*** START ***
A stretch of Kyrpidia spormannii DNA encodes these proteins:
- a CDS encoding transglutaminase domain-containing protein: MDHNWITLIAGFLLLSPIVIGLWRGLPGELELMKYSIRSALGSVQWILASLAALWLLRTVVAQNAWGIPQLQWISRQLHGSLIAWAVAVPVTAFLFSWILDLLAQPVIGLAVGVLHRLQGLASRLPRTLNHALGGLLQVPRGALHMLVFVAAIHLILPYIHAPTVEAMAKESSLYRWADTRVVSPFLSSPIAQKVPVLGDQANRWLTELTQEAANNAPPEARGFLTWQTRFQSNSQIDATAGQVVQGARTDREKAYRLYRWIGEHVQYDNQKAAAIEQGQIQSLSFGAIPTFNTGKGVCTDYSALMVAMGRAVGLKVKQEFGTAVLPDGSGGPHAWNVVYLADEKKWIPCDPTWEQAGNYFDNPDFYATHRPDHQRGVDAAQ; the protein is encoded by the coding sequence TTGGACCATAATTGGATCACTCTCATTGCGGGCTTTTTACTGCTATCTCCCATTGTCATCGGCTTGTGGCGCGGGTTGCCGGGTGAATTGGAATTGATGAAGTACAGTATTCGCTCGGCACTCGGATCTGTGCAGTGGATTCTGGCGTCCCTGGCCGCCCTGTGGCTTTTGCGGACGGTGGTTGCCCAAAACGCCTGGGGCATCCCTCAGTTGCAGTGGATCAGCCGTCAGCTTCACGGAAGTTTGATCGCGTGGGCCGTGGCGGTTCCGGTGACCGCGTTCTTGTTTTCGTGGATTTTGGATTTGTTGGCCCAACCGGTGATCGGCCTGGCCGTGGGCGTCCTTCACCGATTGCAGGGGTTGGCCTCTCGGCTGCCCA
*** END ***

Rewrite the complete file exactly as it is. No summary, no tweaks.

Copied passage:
A stretch of Kyrpidia spormannii DNA encodes these proteins:
- a CDS encoding transglutaminase domain-containing protein: MDHNWITLIAGFLLLSPIVIGLWRGLPGELELMKYSIRSALGSVQWILASLAALWLLRTVVAQNAWGIPQLQWISRQLHGSLIAWAVAVPVTAFLFSWILDLLAQPVIGLAVGVLHRLQGLASRLPRTLNHALGGLLQVPRGALHMLVFVAAIHLILPYIHAPTVEAMAKESSLYRWADTRVVSPFLSSPIAQKVPVLGDQANRWLTELTQEAANNAPPEARGFLTWQTRFQSNSQIDATAGQVVQGARTDREKAYRLYRWIGEHVQYDNQKAAAIEQGQIQSLSFGAIPTFNTGKGVCTDYSALMVAMGRAVGLKVKQEFGTAVLPDGSGGPHAWNVVYLADEKKWIPCDPTWEQAGNYFDNPDFYATHRPDHQRGVDAAQ; the protein is encoded by the coding sequence TTGGACCATAATTGGATCACTCTCATTGCGGGCTTTTTACTGCTATCTCCCATTGTCATCGGCTTGTGGCGCGGGTTGCCGGGTGAATTGGAATTGATGAAGTACAGTATTCGCTCGGCACTCGGATCTGTGCAGTGGATTCTGGCGTCCCTGGCCGCCCTGTGGCTTTTGCGGACGGTGGTTGCCCAAAACGCCTGGGGCATCCCTCAGTTGCAGTGGATCAGCCGTCAGCTTCACGGAAGTTTGATCGCGTGGGCCGTGGCGGTTCCGGTGACCGCGTTCTTGTTTTCGTGGATTTTGGATTTGTTGGCCCAACCGGTGATCGGCCTGGCCGTGGGCGTCCTTCACCGATTGCAGGGGTTGGCCTCTCGGCTGCCCA